Wednesday, January 20, 2010

Next Stop: the House?

Though some of Brown's supporters are already champing at the "Kerry, You're Next" bit, Massachusetts Republican politicos have a challenge that is much closer: the House elections in November. Scott Brown's margin of victory put many towns across the state in the Republican column, and it looks like many Congressional Districts voted for the Republican. Jeffmd did some number-crunching over at the Swing State Project, and here's what he got (a few cities straddling a couple districts are not figured into the totals, but this absence should not affect the districts where Brown was the certain winner):

CD Coakley Brown Coakley% Brown%
1 107,665 103,561 50.97% 49.03%
2 89,493 121,799 42.36% 57.64%
3 82,588 121,627 40.44% 59.56%
4 108,079 110,323 49.49% 50.51%
5 91,585 121,594 42.96% 57.04%
6 104,787 144,168 42.09% 57.91%
7 118,283 101,739 53.76% 46.24%
8 46,795 11,884 79.75% 20.25%
9 76,164 101,140 42.96% 57.04%
10 109,489 163,812 40.06% 59.94%
3, 4 10,341 7,489 58.00% 42.00%
5, 7 3,597 2,915 55.24% 44.76%
8, 9 105,289 46,468 69.38% 30.62%
9, 10 1,254 3,067 29.02% 70.98%

Coakley Wins: 1st, 7th, 8th
Uncertain, but likely Brown wins: 4th, 9th
Brown Wins: 2nd, 3rd, 5th, 6th, 10th
This analysis gives Republicans at least 5 districts where Brown was the clear winner. The lucky Democrats are Richard Neal (2nd), Jim McGovern (3rd), Niki Tsongas (5th), John Tierney (6th), and Bill Delahunt (10th). Up until 1997, the 3rd and the 6th districts were represented by Republicans, so those might be the most likely to flip, but Brown won all of these districts with support in the high 50's, topping out at nearly 60% in the 10th District.

The fact that this is a special election should not, as it might in other years, give much comfort to Democratic incumbents. 54% of registered voters turned out for this election. Turnout in Massachusetts in 2006 was 56%, so the numbers for this election are not too much off from the preceding off-year Congressional elections; this election is a fairly close approximation (probably) of what the midterm electorate could look like in Massachusetts.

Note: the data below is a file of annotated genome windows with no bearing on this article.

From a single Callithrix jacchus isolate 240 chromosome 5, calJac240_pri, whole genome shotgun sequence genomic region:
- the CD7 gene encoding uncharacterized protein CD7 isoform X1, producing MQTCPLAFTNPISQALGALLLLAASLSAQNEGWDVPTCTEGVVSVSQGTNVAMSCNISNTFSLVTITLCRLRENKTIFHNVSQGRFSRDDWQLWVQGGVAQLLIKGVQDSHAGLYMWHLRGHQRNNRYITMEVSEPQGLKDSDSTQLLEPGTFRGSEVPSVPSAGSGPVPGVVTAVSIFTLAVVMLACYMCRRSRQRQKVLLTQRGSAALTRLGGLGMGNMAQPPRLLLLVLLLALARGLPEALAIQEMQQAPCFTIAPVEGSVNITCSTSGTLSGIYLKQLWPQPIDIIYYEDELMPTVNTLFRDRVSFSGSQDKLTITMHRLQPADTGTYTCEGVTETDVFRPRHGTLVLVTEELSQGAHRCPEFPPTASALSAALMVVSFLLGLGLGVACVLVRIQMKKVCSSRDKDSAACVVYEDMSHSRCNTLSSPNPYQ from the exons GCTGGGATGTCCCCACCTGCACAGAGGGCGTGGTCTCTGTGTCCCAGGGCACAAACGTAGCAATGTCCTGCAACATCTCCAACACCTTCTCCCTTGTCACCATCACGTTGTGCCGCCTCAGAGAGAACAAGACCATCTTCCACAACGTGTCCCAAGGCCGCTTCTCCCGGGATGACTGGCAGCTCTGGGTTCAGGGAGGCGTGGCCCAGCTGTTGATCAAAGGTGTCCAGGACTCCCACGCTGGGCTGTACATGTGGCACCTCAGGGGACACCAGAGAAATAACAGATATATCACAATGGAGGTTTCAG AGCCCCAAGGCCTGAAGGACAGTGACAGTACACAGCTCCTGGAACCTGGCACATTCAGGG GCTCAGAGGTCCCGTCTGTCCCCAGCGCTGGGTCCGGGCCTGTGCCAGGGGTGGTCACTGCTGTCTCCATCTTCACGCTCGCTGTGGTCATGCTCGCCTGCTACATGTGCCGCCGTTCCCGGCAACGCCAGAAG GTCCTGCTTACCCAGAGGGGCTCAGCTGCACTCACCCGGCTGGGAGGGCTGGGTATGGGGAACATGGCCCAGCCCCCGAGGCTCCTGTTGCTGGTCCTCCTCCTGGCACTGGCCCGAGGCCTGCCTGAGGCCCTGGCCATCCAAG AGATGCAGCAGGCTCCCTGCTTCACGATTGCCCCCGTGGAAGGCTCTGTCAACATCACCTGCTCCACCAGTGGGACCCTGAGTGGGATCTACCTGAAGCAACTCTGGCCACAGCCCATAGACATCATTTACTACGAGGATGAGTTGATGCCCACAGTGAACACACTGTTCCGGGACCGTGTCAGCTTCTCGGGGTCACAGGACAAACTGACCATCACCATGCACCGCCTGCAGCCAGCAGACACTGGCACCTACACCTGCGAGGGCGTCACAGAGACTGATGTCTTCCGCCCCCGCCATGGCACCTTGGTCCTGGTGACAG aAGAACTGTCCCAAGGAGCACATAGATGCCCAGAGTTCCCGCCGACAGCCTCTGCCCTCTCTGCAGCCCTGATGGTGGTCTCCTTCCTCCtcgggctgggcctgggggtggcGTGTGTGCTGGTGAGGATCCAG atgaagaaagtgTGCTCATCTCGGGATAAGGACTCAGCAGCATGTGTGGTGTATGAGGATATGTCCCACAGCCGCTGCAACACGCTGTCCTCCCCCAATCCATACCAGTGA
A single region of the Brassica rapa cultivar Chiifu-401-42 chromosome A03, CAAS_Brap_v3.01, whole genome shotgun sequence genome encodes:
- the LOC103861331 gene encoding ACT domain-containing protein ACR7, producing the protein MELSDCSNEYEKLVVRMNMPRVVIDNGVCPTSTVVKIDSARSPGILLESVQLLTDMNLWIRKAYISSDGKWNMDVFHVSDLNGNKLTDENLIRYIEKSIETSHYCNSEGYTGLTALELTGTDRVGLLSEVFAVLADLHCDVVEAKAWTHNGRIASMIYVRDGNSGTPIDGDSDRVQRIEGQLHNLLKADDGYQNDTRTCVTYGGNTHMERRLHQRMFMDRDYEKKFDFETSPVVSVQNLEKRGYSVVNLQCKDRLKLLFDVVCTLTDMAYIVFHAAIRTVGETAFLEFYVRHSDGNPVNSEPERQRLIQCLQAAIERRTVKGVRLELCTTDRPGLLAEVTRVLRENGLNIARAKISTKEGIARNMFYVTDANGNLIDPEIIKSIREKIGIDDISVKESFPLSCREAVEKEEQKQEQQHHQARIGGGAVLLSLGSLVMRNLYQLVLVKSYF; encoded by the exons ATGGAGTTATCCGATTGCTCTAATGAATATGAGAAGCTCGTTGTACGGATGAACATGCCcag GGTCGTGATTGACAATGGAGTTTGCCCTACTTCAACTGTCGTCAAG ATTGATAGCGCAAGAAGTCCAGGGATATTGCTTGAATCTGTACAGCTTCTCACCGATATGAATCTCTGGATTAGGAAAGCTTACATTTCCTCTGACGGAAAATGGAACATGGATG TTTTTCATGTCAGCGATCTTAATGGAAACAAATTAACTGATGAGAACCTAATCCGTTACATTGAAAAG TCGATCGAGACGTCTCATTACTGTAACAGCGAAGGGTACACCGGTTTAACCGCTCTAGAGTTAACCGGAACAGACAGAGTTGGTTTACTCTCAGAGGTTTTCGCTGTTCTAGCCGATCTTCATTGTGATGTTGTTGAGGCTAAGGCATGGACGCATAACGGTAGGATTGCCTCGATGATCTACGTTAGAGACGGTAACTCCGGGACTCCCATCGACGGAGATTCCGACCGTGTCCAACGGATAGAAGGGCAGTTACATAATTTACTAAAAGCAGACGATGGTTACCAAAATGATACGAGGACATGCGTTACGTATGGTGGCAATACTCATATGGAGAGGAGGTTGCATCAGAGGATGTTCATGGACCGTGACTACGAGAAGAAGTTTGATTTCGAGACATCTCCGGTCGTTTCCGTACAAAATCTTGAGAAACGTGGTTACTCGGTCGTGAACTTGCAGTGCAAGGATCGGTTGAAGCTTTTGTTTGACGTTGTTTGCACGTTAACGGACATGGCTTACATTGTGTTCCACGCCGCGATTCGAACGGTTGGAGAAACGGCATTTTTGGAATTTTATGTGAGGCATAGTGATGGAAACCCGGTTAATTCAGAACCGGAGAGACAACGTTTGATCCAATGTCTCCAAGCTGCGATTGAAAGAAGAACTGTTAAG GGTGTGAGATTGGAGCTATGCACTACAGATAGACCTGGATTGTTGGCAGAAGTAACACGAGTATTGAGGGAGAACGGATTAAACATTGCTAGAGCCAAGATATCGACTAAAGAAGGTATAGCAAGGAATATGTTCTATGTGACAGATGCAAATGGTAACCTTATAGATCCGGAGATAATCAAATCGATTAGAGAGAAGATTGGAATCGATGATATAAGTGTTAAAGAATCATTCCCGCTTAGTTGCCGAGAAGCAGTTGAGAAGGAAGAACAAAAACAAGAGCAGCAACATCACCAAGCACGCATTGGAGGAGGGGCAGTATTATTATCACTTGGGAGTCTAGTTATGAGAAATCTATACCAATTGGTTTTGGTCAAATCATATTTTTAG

Don't be surprised if you see some of these Democrats swinging towards the middle over the next ten months. And (will wonders never cease!) here comes Bill Delahunt of the 10th saying that Democrats should "carve up" the health-care bill and pass its most popular portions! He even hopes for a "bipartisan" bill!

Don't also be surprised if the Massachusetts GOP and the RNC start quietly polling to see which incumbents could be vulnerable and trying to recruit worthy Republican challengers for the races in the fall.

2 comments:

  1. Brown won in the 4th district:
    http://is.gd/6LCvL

    Here are the numbers:
    Scott Brown: 116,765
    Martha Coakley: 113,831
    Joe Kennedy: 2,069

    Here are the Fall River data:
    http://www.twitpic.com/z43yp

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  2. Delahunt may have a strong challenger in State Rep. Jeff Perry(R-Sandwich). Perry is a 4-term incumbent who garnered nearly 70% of the vote in 2008--while Obama was winning at the top of the ticket. If Scott Brown can win Quincy, Delahunt is vulnerable.

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